In Amazon, traces of an advanced civilization
SAN MARTIN DE SAMIRIA, PERU - To the untrained eye, all evidence here in the heart of the Amazon signals virgin forest, untouched by man for time immemorial - from the ubiquitous fruit palms to the cry of howler monkeys, from the air thick with mosquitoes to the unruly tangle of jungle vines.
Archaeologists, many of them Americans, say the opposite is true: This patch of forest, and many others across the Amazon, was instead home to an advanced, even spectacular civilization that managed the forest and enriched infertile soil to feed thousands.
The findings are discrediting a once-bedrock theory of archaeology that long held that the Amazon, unlike much of the Americas, was a historical black hole, its environment too hostile and its earth too poor to have ever sustained big, sedentary societies. Only small and primitive hunter-gatherer tribes, the assumption went, could ever have eked out a living in an unforgiving environment.
But scientists now think that instead of stone-age tribes, like the groups that occasionally emerge from the forest today, the Indians who inhabited the Amazon centuries ago numbered as many as 20 million, far more people than live here today.
"There is a gigantic footprint in the forest," said Augusto Oyuela-Caycedo, 49, a Colombian-born professor at the University of Florida who is working this swath in northeast Peru.
Stooping over a man-made Indian mound on a recent day, he picked up shards of ceramics and dark, nutrient-rich earth made fertile hundreds of years ago by human hands. "All you can see is an artifact of the past," he said. "It's a product of human actions," he said.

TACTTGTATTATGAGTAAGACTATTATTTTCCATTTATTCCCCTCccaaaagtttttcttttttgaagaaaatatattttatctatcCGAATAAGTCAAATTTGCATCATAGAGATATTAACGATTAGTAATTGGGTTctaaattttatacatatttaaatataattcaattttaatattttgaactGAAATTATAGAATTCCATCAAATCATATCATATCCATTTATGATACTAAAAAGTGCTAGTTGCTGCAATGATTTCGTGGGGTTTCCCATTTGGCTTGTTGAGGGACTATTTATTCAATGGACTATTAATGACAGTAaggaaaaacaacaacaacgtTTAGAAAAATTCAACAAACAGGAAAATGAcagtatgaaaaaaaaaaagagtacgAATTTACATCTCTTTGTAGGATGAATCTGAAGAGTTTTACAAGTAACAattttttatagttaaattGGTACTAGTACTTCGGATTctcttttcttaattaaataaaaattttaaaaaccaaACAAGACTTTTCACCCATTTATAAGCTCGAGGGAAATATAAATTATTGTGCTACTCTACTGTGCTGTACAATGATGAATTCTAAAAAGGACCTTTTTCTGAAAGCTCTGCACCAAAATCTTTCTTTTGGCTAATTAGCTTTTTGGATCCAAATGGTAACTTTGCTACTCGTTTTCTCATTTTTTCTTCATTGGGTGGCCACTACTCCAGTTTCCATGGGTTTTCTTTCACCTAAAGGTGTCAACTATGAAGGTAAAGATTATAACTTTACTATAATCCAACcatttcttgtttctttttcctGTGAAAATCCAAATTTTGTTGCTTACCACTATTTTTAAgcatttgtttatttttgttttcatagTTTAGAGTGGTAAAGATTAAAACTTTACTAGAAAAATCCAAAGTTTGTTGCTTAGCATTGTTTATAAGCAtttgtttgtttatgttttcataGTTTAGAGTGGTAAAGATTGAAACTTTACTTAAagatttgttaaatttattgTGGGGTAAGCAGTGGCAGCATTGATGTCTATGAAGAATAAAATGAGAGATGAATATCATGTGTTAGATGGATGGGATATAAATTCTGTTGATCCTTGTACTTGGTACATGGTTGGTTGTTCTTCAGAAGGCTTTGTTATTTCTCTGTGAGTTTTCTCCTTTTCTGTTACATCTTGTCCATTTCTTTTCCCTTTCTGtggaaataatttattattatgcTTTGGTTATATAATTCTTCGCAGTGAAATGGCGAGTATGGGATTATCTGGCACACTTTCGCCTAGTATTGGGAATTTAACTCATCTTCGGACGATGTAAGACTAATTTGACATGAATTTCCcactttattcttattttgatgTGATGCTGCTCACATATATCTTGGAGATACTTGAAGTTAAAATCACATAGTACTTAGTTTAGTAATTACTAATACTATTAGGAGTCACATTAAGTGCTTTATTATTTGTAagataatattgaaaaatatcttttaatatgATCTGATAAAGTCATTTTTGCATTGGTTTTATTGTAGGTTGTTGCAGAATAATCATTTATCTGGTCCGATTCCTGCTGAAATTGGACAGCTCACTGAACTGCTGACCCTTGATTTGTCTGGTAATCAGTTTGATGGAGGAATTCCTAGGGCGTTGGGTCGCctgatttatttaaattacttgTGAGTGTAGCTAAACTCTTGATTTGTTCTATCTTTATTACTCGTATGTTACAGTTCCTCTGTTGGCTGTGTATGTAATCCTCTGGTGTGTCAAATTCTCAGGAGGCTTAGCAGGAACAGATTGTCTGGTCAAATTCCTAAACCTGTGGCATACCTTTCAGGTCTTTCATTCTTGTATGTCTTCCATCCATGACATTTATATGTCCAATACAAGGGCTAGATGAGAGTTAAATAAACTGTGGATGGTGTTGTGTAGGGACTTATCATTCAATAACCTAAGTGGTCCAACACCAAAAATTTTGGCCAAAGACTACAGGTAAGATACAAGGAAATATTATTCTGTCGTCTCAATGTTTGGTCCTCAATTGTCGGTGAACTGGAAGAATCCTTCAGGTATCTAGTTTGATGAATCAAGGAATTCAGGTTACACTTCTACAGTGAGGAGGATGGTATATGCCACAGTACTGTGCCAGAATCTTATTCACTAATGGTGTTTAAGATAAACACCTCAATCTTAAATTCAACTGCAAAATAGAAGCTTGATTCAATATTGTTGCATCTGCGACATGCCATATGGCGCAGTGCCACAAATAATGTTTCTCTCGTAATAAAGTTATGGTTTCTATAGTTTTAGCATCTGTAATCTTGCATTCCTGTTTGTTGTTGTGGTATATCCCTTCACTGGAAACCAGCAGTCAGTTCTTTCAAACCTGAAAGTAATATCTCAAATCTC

The evidence is not just here outside tiny San Martin de Samiria, an indigenous hamlet hours by speed boat from the jungle city of Iquitos. It is found across Amazonia.
Outside Manaus, Brazil, Eduardo Neves, a renowned Brazilian archaeologist, and American scientists have found huge swaths of "terra preta," so-called Indian dark earth, land made fertile by mixing charcoal, human waste and other organic matter with soil. In 15 years of work they have also found vast orchards of semi-domesticated fruit trees, though they appear like forest untrammeled by man.
Along the Xingu, an Amazon tributary in Brazil, Michael Heckenberger of the University of Florida has found moats, causeways, canals, the networks of a stratified civilization that, he says, existed as early as A.D. 800. In Bolivia, American, German and Finnish archaeologists have been studying how pre-Columbian Indians moved tons of soil and diverted rivers, major projects of a society that existed long before the birth of Christ.
Many of these ongoing excavations follow the work of Anna C. Roosevelt. In the 1980s on Marajo Island, at the mouth of the Amazon, she turned up house foundations, elaborate pottery and evidence of an agriculture so advanced she believes the society there possibly had well over 100,000 inhabitants.
Her initial conclusions, published in 1991, helped redirect scientific thinking about Amazonia, with younger archaeologists who followed buttressing and building upon her findings.
"I think we're humanizing the history of the Amazon," said Neves, 44, a professor at the University of Sao Paulo. "We're not looking at the Amazon anymore as a black box. We're seeing that these people were just like anywhere else in the world. We're giving them a sense of history."